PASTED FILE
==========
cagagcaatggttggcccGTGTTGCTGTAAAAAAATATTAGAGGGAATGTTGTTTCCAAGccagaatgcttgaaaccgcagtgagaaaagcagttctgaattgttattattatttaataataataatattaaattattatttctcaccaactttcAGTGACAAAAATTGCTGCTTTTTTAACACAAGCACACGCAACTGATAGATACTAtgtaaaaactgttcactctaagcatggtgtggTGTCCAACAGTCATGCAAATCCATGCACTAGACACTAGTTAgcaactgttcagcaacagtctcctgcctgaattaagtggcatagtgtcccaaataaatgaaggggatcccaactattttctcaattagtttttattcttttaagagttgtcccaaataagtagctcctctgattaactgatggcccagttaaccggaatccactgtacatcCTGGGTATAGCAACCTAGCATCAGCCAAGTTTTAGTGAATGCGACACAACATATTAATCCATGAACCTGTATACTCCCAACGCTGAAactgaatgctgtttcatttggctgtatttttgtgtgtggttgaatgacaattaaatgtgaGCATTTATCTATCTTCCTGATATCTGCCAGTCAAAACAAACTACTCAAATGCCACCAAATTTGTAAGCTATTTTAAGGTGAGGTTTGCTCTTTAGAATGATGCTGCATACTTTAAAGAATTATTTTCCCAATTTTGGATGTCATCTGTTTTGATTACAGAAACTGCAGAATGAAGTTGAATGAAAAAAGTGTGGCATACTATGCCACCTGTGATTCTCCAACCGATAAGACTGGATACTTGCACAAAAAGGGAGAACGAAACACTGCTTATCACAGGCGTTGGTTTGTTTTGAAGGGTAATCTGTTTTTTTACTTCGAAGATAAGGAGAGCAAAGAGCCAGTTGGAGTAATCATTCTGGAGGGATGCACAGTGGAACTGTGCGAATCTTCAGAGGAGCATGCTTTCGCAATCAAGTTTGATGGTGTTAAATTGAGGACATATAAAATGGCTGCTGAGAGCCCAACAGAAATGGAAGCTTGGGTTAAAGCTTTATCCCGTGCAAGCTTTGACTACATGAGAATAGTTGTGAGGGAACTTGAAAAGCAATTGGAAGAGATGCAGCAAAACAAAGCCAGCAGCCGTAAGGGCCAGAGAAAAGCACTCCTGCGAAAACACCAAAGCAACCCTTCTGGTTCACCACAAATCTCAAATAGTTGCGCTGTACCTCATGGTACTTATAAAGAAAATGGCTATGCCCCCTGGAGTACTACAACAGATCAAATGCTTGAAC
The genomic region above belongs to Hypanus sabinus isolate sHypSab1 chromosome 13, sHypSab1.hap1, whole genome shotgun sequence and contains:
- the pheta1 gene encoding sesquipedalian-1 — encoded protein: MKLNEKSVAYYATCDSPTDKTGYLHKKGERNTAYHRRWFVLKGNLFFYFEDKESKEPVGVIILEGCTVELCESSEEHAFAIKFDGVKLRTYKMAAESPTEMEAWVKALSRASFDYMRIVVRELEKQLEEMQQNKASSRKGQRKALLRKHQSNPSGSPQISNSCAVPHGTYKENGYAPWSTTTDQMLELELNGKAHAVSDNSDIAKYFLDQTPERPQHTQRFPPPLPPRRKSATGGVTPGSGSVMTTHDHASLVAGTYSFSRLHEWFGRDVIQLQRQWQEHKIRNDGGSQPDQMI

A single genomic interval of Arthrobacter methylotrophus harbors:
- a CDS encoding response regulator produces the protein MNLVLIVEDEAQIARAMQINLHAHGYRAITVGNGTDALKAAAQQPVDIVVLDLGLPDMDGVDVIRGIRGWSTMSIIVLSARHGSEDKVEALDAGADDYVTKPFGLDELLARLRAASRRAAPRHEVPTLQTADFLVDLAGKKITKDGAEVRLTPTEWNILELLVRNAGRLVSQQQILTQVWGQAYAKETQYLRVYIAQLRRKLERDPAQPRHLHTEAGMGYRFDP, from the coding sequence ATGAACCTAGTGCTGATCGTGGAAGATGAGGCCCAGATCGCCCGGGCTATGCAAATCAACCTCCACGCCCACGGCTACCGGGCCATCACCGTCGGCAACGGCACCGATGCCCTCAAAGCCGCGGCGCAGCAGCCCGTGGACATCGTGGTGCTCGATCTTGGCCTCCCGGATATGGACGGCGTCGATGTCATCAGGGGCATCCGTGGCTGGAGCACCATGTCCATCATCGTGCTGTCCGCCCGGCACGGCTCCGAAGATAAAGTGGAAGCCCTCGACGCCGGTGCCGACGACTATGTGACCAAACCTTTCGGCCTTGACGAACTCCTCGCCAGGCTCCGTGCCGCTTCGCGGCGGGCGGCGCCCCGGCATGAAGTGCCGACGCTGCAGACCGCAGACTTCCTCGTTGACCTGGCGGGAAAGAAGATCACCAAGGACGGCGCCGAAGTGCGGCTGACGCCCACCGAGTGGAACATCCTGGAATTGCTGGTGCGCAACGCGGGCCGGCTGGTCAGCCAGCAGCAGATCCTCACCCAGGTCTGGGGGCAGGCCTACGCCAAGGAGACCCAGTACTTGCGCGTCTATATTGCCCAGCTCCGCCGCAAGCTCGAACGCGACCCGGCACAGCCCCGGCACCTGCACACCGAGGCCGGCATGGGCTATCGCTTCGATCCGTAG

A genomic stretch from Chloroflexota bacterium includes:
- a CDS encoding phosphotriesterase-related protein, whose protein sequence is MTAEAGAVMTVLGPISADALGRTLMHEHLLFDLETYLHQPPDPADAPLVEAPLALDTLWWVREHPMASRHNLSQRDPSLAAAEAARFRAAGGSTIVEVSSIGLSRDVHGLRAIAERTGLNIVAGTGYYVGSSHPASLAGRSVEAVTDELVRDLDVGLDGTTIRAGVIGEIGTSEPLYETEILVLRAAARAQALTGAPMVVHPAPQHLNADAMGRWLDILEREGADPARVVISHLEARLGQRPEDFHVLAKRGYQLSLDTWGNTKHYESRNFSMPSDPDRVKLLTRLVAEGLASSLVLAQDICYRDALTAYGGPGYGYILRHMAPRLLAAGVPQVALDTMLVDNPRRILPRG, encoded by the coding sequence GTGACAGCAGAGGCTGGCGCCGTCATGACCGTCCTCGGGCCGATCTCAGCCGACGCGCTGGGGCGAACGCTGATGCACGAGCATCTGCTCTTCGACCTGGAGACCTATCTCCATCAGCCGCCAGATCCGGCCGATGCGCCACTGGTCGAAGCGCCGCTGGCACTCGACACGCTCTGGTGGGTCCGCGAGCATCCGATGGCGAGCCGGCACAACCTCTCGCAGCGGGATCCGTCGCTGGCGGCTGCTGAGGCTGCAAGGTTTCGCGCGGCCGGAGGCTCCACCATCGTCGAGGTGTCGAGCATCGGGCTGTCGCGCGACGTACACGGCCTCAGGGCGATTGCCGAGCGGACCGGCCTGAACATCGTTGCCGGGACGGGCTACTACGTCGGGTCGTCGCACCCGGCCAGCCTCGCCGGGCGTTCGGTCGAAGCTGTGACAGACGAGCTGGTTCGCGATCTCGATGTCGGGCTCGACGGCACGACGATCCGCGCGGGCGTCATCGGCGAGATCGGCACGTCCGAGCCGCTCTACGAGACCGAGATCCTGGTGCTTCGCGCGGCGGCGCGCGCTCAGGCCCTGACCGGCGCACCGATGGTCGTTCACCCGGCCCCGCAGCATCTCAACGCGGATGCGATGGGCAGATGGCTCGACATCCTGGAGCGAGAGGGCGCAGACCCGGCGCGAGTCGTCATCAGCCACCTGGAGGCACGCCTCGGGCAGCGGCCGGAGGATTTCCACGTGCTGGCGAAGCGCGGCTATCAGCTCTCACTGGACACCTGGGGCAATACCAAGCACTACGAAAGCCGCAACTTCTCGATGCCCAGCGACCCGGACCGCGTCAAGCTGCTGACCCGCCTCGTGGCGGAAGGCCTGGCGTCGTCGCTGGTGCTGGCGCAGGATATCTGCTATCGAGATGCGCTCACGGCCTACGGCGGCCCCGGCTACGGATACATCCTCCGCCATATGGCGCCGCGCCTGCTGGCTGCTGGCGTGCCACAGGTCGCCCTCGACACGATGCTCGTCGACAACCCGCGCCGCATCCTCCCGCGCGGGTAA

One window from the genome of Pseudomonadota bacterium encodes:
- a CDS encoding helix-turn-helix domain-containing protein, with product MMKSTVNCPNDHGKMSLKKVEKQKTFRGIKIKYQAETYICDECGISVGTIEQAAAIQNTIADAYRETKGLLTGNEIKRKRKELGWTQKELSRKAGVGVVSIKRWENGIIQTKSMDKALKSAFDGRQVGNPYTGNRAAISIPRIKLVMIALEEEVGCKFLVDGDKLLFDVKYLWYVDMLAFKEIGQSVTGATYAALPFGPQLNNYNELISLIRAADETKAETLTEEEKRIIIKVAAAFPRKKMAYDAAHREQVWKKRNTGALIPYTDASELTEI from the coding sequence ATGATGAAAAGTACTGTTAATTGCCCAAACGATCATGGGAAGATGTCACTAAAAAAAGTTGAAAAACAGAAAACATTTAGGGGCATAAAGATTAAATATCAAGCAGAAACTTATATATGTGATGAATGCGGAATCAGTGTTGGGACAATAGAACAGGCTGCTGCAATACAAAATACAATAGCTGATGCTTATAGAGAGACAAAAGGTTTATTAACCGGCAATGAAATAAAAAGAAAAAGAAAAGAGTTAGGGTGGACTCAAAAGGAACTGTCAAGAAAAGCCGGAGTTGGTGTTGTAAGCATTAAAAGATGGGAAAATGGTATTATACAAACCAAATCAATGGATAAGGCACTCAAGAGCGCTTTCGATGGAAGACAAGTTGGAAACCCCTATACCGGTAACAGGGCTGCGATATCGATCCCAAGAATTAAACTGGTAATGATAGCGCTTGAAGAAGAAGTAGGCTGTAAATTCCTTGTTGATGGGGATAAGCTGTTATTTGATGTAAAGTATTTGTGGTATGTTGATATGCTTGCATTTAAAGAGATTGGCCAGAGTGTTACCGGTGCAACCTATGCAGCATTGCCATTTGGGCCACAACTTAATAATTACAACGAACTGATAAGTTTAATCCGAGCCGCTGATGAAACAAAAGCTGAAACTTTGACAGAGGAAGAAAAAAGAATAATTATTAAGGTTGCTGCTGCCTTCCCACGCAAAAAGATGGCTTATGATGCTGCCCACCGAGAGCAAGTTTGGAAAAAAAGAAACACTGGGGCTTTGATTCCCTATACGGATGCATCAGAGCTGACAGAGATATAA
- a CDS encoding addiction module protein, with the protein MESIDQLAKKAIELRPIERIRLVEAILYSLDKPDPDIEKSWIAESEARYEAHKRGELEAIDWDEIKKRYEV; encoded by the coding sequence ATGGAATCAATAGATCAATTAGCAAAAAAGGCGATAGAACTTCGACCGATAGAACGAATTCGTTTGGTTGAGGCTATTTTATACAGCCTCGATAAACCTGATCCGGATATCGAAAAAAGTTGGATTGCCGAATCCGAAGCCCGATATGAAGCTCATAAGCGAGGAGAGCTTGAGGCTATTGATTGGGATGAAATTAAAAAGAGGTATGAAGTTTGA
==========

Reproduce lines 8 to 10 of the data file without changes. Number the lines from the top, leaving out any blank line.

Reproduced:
One window from the genome of Pseudomonadota bacterium encodes:
- a CDS encoding helix-turn-helix domain-containing protein, with product MMKSTVNCPNDHGKMSLKKVEKQKTFRGIKIKYQAETYICDECGISVGTIEQAAAIQNTIADAYRETKGLLTGNEIKRKRKELGWTQKELSRKAGVGVVSIKRWENGIIQTKSMDKALKSAFDGRQVGNPYTGNRAAISIPRIKLVMIALEEEVGCKFLVDGDKLLFDVKYLWYVDMLAFKEIGQSVTGATYAALPFGPQLNNYNELISLIRAADETKAETLTEEEKRIIIKVAAAFPRKKMAYDAAHREQVWKKRNTGALIPYTDASELTEI from the coding sequence ATGATGAAAAGTACTGTTAATTGCCCAAACGATCATGGGAAGATGTCACTAAAAAAAGTTGAAAAACAGAAAACATTTAGGGGCATAAAGATTAAATATCAAGCAGAAACTTATATATGTGATGAATGCGGAATCAGTGTTGGGACAATAGAACAGGCTGCTGCAATACAAAATACAATAGCTGATGCTTATAGAGAGACAAAAGGTTTATTAACCGGCAATGAAATAAAAAGAAAAAGAAAAGAGTTAGGGTGGACTCAAAAGGAACTGTCAAGAAAAGCCGGAGTTGGTGTTGTAAGCATTAAAAGATGGGAAAATGGTATTATACAAACCAAATCAATGGATAAGGCACTCAAGAGCGCTTTCGATGGAAGACAAGTTGGAAACCCCTATACCGGTAACAGGGCTGCGATATCGATCCCAAGAATTAAACTGGTAATGATAGCGCTTGAAGAAGAAGTAGGCTGTAAATTCCTTGTTGATGGGGATAAGCTGTTATTTGATGTAAAGTATTTGTGGTATGTTGATATGCTTGCATTTAAAGAGATTGGCCAGAGTGTTACCGGTGCAACCTATGCAGCATTGCCATTTGGGCCACAACTTAATAATTACAACGAACTGATAAGTTTAATCCGAGCCGCTGATGAAACAAAAGCTGAAACTTTGACAGAGGAAGAAAAAAGAATAATTATTAAGGTTGCTGCTGCCTTCCCACGCAAAAAGATGGCTTATGATGCTGCCCACCGAGAGCAAGTTTGGAAAAAAAGAAACACTGGGGCTTTGATTCCCTATACGGATGCATCAGAGCTGACAGAGATATAA
- a CDS encoding addiction module protein, with the protein MESIDQLAKKAIELRPIERIRLVEAILYSLDKPDPDIEKSWIAESEARYEAHKRGELEAIDWDEIKKRYEV; encoded by the coding sequence ATGGAATCAATAGATCAATTAGCAAAAAAGGCGATAGAACTTCGACCGATAGAACGAATTCGTTTGGTTGAGGCTATTTTATACAGCCTCGATAAACCTGATCCGGATATCGAAAAAAGTTGGATTGCCGAATCCGAAGCCCGATATGAAGCTCATAAGCGAGGAGAGCTTGAGGCTATTGATTGGGATGAAATTAAAAAGAGGTATGAAGTTTGA